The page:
I hate taking tours, but understandably, few countries let foreigners wander around an active power plant, so we signed up for the Visita Panorâmica aboard a double-decker bus.
For a border city, Foz isn’t too seedy, an exception probably due to the fact it’s just a few kilometres from one of the new natural seven wonders of the world.
The Iguazu Falls is a three-kilometre chain of waterfalls. You don’t just get one waterfall—although the Devil’s Throat is probably the most impressive—but 275 of them.
Looks like the pilot is trying to find a place… ahem, without trees. This is going to be one of these airports where you get off the plane and walk on the tarmac to the terminal, I can feel it.
We should be in São Paulo by now, getting ready to fly back to Canada. But we’re not even close.
I like Curitiba. It’s a good place to deal with Carnival withdrawal, beach withdrawal and you can even take a break from Brazil’s humid and hot weather.
Balneário Camboriú seems to have been designed for those who want to experience the main famous Brazilian attractions conveniently in one place without travelling all over the country.
Gosh, here’s my colonial moment, a French spreading French culture around the world. Enlightening ignorant locals, a beloved European tradition…
On Santa Catarina Island, I resumed favourite activity #52—walking from one end of the beach…
Brazilians can run, drive, fish, swim and possibly have sex with flip-flop—gosh, right now I’m picturing a Brazilian wedding with the bride and groom wearing Havaianas.
Florianópolis is exactly the place we needed after Rio, and we only realized it after we landed.
We’re now in Florianópolis, a safe place to play with firecrackers because like Trump wisely noted, it’s “an island surrounded by water.”
Centro, Lapa, Santa Teresa, Gloria, Catete and Other Places Your Rio Guidebook Told You to Avoid (In Pictures)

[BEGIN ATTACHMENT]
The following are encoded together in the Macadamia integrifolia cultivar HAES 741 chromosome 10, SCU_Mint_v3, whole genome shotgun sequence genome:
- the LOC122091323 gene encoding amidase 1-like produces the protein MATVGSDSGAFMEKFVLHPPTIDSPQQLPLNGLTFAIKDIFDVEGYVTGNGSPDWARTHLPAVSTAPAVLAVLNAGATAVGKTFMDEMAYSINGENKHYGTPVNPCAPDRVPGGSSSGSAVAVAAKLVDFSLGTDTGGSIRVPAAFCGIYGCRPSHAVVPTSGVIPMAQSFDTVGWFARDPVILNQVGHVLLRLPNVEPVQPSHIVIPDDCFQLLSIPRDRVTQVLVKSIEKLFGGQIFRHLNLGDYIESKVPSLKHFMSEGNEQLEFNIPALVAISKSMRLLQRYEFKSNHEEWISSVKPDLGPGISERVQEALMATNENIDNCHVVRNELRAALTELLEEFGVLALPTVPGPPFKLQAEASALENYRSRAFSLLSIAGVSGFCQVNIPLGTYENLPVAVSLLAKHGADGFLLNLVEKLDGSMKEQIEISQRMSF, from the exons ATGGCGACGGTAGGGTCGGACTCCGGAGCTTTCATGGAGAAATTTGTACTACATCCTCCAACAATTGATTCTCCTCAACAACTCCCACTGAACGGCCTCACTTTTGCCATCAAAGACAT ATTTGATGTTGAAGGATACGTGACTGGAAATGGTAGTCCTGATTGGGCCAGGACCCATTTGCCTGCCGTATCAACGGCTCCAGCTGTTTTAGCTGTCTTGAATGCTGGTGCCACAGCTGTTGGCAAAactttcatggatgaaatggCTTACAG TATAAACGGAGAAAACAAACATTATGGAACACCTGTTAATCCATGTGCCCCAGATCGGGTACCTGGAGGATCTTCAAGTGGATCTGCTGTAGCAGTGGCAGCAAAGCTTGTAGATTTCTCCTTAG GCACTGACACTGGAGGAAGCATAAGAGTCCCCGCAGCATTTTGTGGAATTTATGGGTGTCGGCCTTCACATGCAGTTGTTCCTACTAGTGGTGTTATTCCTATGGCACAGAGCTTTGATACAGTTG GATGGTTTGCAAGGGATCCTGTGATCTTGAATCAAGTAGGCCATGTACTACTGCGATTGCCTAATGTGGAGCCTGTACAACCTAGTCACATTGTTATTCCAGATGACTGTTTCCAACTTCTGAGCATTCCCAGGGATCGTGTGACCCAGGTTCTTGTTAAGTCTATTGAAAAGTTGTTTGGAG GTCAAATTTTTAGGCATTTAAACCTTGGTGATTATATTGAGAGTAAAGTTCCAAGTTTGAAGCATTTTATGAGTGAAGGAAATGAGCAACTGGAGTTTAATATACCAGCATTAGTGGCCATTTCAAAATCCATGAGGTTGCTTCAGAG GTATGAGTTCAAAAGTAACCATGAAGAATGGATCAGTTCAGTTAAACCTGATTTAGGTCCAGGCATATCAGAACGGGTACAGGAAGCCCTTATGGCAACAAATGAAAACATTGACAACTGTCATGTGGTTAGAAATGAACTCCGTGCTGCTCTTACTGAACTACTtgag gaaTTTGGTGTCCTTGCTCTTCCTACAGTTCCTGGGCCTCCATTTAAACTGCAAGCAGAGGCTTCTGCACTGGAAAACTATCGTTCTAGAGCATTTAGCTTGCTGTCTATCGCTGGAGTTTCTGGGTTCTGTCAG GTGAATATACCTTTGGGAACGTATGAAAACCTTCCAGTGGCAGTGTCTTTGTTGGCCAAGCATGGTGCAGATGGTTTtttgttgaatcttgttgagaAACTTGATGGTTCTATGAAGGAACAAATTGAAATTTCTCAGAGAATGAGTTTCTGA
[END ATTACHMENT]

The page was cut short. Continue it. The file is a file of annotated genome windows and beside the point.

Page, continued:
No wonder Advil is sponsoring the Rio Carnival. After five days of party, plus pré-Carnaval, we woke up cranky and with a headache or various other ailments.
What I like is street food, stuff everyone eats, popular local delicacies. Cheap, easy, tasty.
People of Rio tend to use common Spanish words with me when completing simple transactions, even though I show no sign of not understanding them.
This is what usually happens when several thousands of people gather in the empty and boarded up downtown of a giant city with an endless supply of beer
It’s like I’m tripping on LSD. Snow White is having beans and rice in a restaurant, Harry Potter is buying water, three unicorns are riding the subway and a guy is taking off his blond wig and his bra before going for a swim.
I think I understand why the top combo sold in food trucks at the Sambódromo was the “2 Red Bull + caipirinha.”
On day 2 of Carnival, there were no less than 75 blocos scheduled all over the city.
On Friday, at 9:30 p.m., we were probably three of the many, many, many Cariocas and Brazilians getting ready for Carnival. For us, it was starting at the Sambódromo.
We’ll be okay, I thought, crossing the tunnel of death once again on the way back. Rio gets a lot easier once you just embrace it.
The city no longer feels dangerous or confusing, although many aspects of life in Bahia remain a mystery—but that’s fairly normal, Brazil is often puzzling to me.
Suddenly, there were tons of things we wanted to do even though an hour earlier, we didn’t have plans for that last day in Salvador.
After ten minutes in Pelourinho, two things became clear. First, if you’re ever going to set a meeting place in the area, don’t say, “by the old church.” Pelourinho is 40% historical monuments, 10% souvenir shops and 50% old churches.